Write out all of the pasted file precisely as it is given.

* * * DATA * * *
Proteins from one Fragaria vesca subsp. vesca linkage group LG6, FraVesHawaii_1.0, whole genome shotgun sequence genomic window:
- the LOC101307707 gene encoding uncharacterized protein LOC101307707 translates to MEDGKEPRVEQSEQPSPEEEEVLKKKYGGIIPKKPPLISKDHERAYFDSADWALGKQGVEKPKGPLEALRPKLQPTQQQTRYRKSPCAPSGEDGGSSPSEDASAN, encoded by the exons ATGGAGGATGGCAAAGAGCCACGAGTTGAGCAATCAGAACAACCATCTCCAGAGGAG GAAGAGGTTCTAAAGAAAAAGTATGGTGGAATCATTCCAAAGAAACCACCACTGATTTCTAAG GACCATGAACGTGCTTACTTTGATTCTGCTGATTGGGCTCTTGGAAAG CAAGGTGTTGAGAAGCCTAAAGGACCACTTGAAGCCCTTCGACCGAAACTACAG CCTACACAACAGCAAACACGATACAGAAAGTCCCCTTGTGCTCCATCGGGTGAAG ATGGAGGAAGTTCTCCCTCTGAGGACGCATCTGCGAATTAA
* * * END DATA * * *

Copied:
Proteins from one Fragaria vesca subsp. vesca linkage group LG6, FraVesHawaii_1.0, whole genome shotgun sequence genomic window:
- the LOC101307707 gene encoding uncharacterized protein LOC101307707 translates to MEDGKEPRVEQSEQPSPEEEEVLKKKYGGIIPKKPPLISKDHERAYFDSADWALGKQGVEKPKGPLEALRPKLQPTQQQTRYRKSPCAPSGEDGGSSPSEDASAN, encoded by the exons ATGGAGGATGGCAAAGAGCCACGAGTTGAGCAATCAGAACAACCATCTCCAGAGGAG GAAGAGGTTCTAAAGAAAAAGTATGGTGGAATCATTCCAAAGAAACCACCACTGATTTCTAAG GACCATGAACGTGCTTACTTTGATTCTGCTGATTGGGCTCTTGGAAAG CAAGGTGTTGAGAAGCCTAAAGGACCACTTGAAGCCCTTCGACCGAAACTACAG CCTACACAACAGCAAACACGATACAGAAAGTCCCCTTGTGCTCCATCGGGTGAAG ATGGAGGAAGTTCTCCCTCTGAGGACGCATCTGCGAATTAA